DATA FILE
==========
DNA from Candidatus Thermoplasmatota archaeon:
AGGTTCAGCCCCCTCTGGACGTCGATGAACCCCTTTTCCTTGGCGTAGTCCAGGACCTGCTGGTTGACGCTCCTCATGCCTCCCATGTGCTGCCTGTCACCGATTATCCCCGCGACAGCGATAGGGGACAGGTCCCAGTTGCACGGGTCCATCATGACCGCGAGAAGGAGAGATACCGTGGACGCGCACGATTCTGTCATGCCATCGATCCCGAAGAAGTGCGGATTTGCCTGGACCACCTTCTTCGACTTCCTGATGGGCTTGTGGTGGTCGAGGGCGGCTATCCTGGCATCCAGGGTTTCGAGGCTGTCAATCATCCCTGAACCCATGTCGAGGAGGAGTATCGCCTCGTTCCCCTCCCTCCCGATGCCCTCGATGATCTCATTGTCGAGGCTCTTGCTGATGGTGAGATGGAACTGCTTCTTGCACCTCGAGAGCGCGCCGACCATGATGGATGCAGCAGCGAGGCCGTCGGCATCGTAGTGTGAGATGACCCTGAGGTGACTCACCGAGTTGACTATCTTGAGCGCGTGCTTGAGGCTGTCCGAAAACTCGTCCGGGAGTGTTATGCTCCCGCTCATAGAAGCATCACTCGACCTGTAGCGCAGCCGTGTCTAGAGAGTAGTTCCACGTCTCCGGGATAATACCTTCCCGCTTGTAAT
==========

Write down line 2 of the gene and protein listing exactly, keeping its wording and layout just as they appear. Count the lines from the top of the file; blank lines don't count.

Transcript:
AGGTTCAGCCCCCTCTGGACGTCGATGAACCCCTTTTCCTTGGCGTAGTCCAGGACCTGCTGGTTGACGCTCCTCATGCCTCCCATGTGCTGCCTGTCACCGATTATCCCCGCGACAGCGATAGGGGACAGGTCCCAGTTGCACGGGTCCATCATGACCGCGAGAAGGAGAGATACCGTGGACGCGCACGATTCTGTCATGCCATCGATCCCGAAGAAGTGCGGATTTGCCTGGACCACCTTCTTCGACTTCCTGATGGGCTTGTGGTGGTCGAGGGCGGCTATCCTGGCATCCAGGGTTTCGAGGCTGTCAATCATCCCTGAACCCATGTCGAGGAGGAGTATCGCCTCGTTCCCCTCCCTCCCGATGCCCTCGATGATCTCATTGTCGAGGCTCTTGCTGATGGTGAGATGGAACTGCTTCTTGCACCTCGAGAGCGCGCCGACCATGATGGATGCAGCAGCGAGGCCGTCGGCATCGTAGTGTGAGATGACCCTGAGGTGACTCACCGAGTTGACTATCTTGAGCGCGTGCTTGAGGCTGTCCGAAAACTCGTCCGGGAGTGTTATGCTCCCGCTCATAGAAGCATCACTCGACCTGTAGCGCAGCCGTGTCTAGAGAGTAGTTCCACGTCTCCGGGATAATACCTTCCCGCTTGTAAT